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Future

The future of the Denver Basin Aquifer is limited. With a growing population and the current discharge from the system, there is only a matter of time before the well runs dry.

In 1985 a total of roughly 12,000 wells were pumping water from the system, currently there are about 33,000 or nearly 175% more wells. From 1990 to 1997 a project titled "The Denver Basin Aquifer Recharge Demonstration Project" was completed by the U.S. Department of the Interior, Bureau of Reclamation. The six year project showed researchers the potential for aquifer storage and recovery in the Denver Basin. After all the research was conducted on the Denver Basin Aquifer, it was found that it would be economically feasible to buy or divert water, inject it into the Arapahoe aquifer, store it in that aquifer and then later recover the water for residential or agricultural use. All this could be done for as little as $2.45 per 1000 gallons or $0.65 per cubic meter. (Halepaska, Et Al.)

This is the type of thinking and attitudes that need to be adopted in order to retain the Denver Basin Aquifer system as a renewable water source, in a region that lacks much excess water. This type of action would allow for a sustainable aquifer system allowing many generations use.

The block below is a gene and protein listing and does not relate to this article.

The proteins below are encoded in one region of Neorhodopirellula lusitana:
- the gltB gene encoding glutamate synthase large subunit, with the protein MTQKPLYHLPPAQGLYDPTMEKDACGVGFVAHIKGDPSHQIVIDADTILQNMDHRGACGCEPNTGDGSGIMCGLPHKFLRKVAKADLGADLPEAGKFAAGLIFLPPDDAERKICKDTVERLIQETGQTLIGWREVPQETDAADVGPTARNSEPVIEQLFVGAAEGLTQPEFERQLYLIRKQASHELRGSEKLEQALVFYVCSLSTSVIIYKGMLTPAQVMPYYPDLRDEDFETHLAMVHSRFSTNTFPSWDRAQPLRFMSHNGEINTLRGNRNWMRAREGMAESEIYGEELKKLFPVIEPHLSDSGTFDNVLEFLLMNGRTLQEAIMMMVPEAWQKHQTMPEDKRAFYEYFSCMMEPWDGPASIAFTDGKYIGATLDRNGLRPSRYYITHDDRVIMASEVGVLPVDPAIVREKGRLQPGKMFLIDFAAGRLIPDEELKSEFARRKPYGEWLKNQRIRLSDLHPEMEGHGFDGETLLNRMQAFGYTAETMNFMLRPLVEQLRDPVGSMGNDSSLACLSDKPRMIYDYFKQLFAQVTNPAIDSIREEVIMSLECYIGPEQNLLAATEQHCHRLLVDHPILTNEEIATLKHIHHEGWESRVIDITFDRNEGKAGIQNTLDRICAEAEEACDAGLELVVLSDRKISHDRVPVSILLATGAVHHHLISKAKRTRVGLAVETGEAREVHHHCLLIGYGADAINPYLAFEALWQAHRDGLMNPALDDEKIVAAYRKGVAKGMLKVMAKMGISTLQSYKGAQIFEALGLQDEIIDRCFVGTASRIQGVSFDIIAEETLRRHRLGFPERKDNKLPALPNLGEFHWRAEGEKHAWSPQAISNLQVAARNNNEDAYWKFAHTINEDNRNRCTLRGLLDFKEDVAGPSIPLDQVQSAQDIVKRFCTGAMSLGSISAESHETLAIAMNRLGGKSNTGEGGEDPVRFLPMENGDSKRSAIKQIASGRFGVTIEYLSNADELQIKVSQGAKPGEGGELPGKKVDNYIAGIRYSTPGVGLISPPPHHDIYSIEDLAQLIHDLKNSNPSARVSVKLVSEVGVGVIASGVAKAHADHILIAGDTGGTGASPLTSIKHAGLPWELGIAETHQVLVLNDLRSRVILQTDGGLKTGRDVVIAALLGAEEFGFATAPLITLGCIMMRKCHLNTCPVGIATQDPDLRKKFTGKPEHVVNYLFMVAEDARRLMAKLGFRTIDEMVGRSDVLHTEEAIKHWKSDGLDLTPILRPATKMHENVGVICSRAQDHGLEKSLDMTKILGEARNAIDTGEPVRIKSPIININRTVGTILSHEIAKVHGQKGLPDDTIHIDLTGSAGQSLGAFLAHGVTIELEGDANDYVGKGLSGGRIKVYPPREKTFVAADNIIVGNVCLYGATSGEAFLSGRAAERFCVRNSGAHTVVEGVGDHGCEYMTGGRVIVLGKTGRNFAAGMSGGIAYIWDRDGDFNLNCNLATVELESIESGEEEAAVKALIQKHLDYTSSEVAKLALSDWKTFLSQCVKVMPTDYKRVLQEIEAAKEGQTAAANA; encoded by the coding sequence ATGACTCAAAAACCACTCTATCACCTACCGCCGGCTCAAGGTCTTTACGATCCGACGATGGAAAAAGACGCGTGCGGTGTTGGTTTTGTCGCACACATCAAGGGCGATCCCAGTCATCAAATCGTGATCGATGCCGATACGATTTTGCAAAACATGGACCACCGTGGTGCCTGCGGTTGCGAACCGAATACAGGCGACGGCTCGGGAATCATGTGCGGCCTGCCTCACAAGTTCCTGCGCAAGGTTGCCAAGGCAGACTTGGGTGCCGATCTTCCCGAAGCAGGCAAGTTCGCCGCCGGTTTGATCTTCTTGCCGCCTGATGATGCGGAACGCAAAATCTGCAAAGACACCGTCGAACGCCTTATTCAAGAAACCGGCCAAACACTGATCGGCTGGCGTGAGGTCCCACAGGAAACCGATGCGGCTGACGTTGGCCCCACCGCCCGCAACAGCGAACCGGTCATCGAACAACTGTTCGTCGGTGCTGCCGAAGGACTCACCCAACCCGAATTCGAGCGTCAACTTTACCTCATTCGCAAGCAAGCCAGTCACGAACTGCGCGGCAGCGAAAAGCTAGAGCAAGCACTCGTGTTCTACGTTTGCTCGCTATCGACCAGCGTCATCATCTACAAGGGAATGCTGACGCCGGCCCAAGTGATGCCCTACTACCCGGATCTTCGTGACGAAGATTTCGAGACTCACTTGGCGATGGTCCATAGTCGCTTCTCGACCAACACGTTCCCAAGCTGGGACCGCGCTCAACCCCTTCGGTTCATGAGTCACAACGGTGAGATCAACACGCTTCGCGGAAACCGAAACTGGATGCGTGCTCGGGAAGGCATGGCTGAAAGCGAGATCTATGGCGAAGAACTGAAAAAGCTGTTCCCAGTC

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References:

Denver Museum of Natural Science, "Denver Basin Aquifer Project", Available on World Wide Web, homepage: http://www.dmns.org/main/minisites/denverbasin/index.html. Retrieved 4/18/05.

Fetter, C.W., Applied Hydrogeology, 4th ed., Prentice Hall, Inc. Upper Saddle River, New Jersey, 2001.

Halepaska, John C. et al., Case History of Aquifer Storage and Recovery in the Denver Basin Aquifers, Available on World Wide Web, URL http://www.hydrologyconsultants.com/AEGpaper.pdf Retrieved 4/11/06.

Miller, J.A., 1995, Ground Water Atlas of the United States, "Introduction and National Summary". Available on World Wide Web, URL: http://capp.water.usgs.gov/aquiferBasics/sandstone.html Retrieved 4/16/06. Updated 01/31/05

Robson, S.G and Banta, E.R., 1995, Ground Water Atlas of the United States, "Arizona, Colorado, New Mexico, Utah, HA730-C". Available on World Wide Web, URL: http://capp.water.usgs.gov/gwa/ch_c/C-text6.html Retrieved 4/18/06.

U.S. Department of Interior, National Atlas 2006, “Principle Aquifers Wall Maps”. Available on World Wide Web, URL: http://www.nationalatlas.gov/wallmaps.html#aquifers Retrieved 04/19/2006. Updated 4/14/06

U.S. Geological Survey, Ground Water Atlas of the United States, “Imagery”. Available on World Wide Web, URL http://capp.water.usgs.gov/gwa/ch_c/C-Denver_Basin.html Retrieved 4/16/06.


Related Links

Emporia State University Earth Science at ESU
Introduction to Hydrogeology U.S. Geological Survey
AQTESOLV Applied Hydrogeology
For more information email stevenson_jacob@stumail.emporia.edu.